A senior NCO from the 'Hermann Göring' Division shows an interesting combination of clothing and insignia. He wears the Luftwaffe tropical Feldbluse without collar patches, his rank Oberfeldwebel being shown by the tan shoulder straps with copper-brown braid edging and a single pip; the pink piping indicates that he is from an armoured unit of the Division. On the lower right cuff is the NCO's pattern of the pre-1942 'General Göring' cufftitle, widely retained after the introduction of later patterns. Luftwaffe trousers arc worn tucked into ankle boots. The cap is an exact copy of the Army pattern but in tan rather than olive cloth and with Luftwaffe insignia. On the left side of this particular cap is worn an alloy SS pattern cap deathshead badge, a fashion known within the division's Panzer-Regiment.
Conversing with the Oberfeldwebel is a young officer from the Jäger Regiment. The combination of clothing shown seems unusual but is known from photographic evidence. The cap worn is the unique Luftwaffe 'Hermann Meyer' with buttoned neck flap. Over the standard tropical shirt is worn a Waffen-SS camouflage smock of first pattern 'plane tree' type, commonly used by the division. The usual baggy trousers and ankle boots are worn. A leather belt with double-claw buckle supports a Walther P38 pistol in a leather holster.
Luftwaffe officer's pin- back aluminium breast eagle, worn in Europe on the white summer tunic, here applied to the tropical held blouse. (E. L. Collection)
A Navy seaman guarding one of Rommel's supply ports. He wears a combination of field grey and tan tropical clothing. Naval issue tropical trousers were of almost identical appearance to those of the Luftwaffe, being cut very loose, but lacked the thigh pocket. Black leather marching boots arc worn. The tunic is from the field grey uniform and is similar to that of the Army, differing mainly in having slash rather than patch lower pockets. The collar has been pressed open. Shoulder straps cut in field grey cloth are wide and with pointed ends; they bear the emblem of the sailor's trade - crossed anchors - in yellow cotton embroidery. The breast eagle is in woven yellow silk on a green backing, and the field grey buttons bear the traditional anchor motif. Black leather ammunition pouches for the sailor's Kar 98k arc worn on a black leather waist-belt with gilt buckle. The tropical field cap is identical in appearance to that of the Army but in tan cloth with the national emblem in a yellow silk on tan base.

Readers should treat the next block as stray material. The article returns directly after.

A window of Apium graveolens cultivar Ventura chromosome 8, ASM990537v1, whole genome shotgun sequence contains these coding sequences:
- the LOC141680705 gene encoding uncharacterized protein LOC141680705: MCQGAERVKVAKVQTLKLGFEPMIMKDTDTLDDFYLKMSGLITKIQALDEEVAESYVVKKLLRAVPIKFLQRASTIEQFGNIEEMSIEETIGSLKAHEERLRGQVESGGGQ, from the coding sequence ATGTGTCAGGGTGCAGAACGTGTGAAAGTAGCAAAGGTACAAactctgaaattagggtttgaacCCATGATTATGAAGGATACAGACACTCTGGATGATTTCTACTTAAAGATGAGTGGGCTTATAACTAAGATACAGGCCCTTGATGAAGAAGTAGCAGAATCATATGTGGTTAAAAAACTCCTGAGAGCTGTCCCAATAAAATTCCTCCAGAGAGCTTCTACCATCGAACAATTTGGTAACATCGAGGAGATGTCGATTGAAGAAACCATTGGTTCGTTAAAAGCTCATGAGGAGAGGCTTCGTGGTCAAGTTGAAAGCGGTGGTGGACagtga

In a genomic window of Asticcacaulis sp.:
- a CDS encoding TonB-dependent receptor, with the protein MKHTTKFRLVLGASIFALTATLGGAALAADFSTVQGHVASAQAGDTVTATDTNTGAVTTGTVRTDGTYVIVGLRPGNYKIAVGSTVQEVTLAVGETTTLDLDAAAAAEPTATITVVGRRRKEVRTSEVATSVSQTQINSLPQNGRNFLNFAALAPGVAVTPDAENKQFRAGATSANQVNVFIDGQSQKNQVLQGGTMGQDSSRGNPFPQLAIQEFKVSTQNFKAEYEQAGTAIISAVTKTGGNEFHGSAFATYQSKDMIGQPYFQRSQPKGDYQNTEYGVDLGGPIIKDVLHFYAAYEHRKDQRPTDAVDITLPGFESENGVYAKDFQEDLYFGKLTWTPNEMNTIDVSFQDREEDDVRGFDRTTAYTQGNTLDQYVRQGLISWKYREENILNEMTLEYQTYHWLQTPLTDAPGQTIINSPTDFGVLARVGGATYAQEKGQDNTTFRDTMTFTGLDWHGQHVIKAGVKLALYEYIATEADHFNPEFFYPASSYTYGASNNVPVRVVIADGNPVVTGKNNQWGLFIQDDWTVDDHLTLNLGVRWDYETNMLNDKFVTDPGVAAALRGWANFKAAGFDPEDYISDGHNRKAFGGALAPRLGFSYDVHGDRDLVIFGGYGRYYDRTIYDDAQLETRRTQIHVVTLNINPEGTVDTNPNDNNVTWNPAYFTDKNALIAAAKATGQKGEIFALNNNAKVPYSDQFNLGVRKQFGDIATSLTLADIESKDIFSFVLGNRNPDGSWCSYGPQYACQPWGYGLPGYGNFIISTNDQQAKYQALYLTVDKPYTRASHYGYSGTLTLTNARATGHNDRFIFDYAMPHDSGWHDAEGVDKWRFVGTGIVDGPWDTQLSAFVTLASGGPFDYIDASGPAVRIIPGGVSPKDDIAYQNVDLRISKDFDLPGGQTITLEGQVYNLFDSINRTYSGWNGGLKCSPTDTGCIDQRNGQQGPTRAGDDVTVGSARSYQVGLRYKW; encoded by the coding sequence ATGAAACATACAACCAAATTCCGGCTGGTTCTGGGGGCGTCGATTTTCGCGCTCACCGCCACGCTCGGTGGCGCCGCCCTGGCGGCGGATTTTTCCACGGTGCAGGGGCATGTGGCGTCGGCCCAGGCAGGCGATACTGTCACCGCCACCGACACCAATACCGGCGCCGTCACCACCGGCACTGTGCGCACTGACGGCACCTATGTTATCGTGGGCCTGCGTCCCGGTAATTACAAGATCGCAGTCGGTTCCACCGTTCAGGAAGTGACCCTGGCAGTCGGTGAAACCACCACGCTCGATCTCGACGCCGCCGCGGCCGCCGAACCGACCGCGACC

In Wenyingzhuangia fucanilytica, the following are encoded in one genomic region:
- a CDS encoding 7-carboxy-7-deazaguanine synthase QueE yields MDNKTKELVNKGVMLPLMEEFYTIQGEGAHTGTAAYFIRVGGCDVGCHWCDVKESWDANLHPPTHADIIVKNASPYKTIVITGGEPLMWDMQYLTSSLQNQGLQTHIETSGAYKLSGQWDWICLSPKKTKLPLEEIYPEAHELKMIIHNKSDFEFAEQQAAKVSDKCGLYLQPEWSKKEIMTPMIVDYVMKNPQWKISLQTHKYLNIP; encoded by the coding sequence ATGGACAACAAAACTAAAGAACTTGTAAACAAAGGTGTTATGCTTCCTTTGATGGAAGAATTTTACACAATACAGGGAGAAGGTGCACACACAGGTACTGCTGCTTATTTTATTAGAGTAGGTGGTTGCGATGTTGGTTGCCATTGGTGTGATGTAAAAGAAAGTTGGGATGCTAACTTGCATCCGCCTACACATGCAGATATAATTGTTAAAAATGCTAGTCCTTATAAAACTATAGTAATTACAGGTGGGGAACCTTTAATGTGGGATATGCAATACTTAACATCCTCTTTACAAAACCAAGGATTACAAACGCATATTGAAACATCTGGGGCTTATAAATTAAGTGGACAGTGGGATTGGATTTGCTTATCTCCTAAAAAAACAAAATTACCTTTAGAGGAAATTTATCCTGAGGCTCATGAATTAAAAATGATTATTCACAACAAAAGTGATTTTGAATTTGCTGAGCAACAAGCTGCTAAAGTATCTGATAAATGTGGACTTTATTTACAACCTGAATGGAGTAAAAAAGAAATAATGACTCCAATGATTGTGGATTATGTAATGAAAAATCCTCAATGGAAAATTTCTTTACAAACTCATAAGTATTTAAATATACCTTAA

A naval officer in full tropical dress. He wears the standard naval tropical Feldbluse, a four-pocket open-neck tunic very similar to that of the Luftwaffe; colours varied from golden tan to a medium brown. Shoulder straps, in silver braid with two gilt pips on a dark blue underlay, indicate the rank. He has attached a gilt metal pin-on breast eagle to his tunic in place of the standard woven pattern. Tan breeches arc worn with black leather jackboots.
The naval tropical peaked cap was rarely encountered. It closely followed the design of the dark blue Schirmmütze but was cut entirely in a tan twill material, with a brown leather chinstrap and golden- yellow-on-tan insignia. The belt is brown leather with a gilt double-claw buckle.
A warrant officer serving on a patrol vessel operating from a North African port. He wears the tan naval issue tropical shirt, with shoulder straps and all-ranks breast eagle; typically, the rank shoulder straps from the navy blue uniform have been applied. The breast eagle is in yellow thread on a tan backing. On the breast pocket are pinned the Iron Cross First Class and the Minesweeper's War Badge. Tropical issue shorts are worn with the standard black leather waist-belt with gilt buckle. In this example the white summer issue sidecap is worn, bearing its blue-on- white insignia.